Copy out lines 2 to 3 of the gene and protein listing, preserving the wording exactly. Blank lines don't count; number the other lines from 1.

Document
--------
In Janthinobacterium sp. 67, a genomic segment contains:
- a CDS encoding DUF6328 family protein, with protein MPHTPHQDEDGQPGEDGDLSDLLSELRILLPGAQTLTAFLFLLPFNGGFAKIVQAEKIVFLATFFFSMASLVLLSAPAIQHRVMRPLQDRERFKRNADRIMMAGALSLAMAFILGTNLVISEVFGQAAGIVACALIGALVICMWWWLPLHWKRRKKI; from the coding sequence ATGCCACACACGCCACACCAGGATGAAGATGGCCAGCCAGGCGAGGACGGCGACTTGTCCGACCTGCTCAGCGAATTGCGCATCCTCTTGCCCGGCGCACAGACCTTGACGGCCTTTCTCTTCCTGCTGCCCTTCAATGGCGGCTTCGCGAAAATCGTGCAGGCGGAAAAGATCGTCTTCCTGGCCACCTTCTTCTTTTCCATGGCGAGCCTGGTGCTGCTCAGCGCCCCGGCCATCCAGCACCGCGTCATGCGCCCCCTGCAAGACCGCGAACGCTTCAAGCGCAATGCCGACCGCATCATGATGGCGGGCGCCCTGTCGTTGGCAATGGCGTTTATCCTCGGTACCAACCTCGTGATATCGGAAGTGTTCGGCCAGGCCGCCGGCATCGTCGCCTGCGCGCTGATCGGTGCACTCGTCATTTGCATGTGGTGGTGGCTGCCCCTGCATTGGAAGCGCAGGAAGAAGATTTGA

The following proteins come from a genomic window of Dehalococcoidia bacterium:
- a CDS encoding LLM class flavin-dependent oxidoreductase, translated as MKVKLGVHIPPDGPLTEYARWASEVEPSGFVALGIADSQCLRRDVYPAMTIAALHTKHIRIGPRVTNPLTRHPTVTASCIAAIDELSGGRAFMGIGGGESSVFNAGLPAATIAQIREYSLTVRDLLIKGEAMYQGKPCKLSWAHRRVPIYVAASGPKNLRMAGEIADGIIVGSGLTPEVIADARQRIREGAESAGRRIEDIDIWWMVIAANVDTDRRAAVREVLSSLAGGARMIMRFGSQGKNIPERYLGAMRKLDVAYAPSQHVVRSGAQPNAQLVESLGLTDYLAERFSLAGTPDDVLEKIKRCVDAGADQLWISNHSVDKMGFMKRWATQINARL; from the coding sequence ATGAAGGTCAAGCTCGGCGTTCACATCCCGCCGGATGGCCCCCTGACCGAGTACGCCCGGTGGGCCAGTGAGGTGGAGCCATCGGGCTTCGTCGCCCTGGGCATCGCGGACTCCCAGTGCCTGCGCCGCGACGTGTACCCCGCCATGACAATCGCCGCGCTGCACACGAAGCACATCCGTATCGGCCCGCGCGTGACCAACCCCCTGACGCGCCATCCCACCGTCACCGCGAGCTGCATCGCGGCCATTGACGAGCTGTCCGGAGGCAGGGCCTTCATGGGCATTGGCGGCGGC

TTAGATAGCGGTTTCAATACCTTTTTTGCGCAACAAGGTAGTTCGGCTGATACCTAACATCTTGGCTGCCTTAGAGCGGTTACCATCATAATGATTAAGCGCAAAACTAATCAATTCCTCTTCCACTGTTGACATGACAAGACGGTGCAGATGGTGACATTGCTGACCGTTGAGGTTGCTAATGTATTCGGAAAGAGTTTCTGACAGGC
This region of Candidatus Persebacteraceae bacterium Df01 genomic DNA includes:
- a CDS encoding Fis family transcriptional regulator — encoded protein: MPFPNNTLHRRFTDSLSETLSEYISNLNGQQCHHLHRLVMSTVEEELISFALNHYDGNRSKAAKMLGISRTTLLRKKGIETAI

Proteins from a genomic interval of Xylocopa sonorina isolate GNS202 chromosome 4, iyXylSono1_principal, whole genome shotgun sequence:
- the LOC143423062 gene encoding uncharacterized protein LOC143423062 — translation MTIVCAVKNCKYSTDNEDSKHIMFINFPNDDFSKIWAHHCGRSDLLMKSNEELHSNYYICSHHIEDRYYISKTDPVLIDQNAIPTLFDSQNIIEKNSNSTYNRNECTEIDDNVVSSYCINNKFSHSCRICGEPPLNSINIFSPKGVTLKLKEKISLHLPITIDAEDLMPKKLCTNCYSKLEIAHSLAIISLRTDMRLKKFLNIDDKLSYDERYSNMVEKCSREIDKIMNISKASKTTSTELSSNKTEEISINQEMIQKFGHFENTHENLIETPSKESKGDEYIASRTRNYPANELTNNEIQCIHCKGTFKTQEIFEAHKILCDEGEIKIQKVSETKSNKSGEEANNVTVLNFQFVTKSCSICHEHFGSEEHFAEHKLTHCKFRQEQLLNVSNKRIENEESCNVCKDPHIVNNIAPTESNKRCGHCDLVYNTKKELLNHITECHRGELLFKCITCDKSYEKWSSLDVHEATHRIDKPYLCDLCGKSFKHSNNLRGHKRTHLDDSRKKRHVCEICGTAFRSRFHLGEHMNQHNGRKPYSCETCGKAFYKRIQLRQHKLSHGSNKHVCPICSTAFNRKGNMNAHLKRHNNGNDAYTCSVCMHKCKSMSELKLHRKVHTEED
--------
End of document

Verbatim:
- a CDS encoding DUF6328 family protein, with protein MPHTPHQDEDGQPGEDGDLSDLLSELRILLPGAQTLTAFLFLLPFNGGFAKIVQAEKIVFLATFFFSMASLVLLSAPAIQHRVMRPLQDRERFKRNADRIMMAGALSLAMAFILGTNLVISEVFGQAAGIVACALIGALVICMWWWLPLHWKRRKKI; from the coding sequence ATGCCACACACGCCACACCAGGATGAAGATGGCCAGCCAGGCGAGGACGGCGACTTGTCCGACCTGCTCAGCGAATTGCGCATCCTCTTGCCCGGCGCACAGACCTTGACGGCCTTTCTCTTCCTGCTGCCCTTCAATGGCGGCTTCGCGAAAATCGTGCAGGCGGAAAAGATCGTCTTCCTGGCCACCTTCTTCTTTTCCATGGCGAGCCTGGTGCTGCTCAGCGCCCCGGCCATCCAGCACCGCGTCATGCGCCCCCTGCAAGACCGCGAACGCTTCAAGCGCAATGCCGACCGCATCATGATGGCGGGCGCCCTGTCGTTGGCAATGGCGTTTATCCTCGGTACCAACCTCGTGATATCGGAAGTGTTCGGCCAGGCCGCCGGCATCGTCGCCTGCGCGCTGATCGGTGCACTCGTCATTTGCATGTGGTGGTGGCTGCCCCTGCATTGGAAGCGCAGGAAGAAGATTTGA

The following proteins come from a genomic window of Dehalococcoidia bacterium: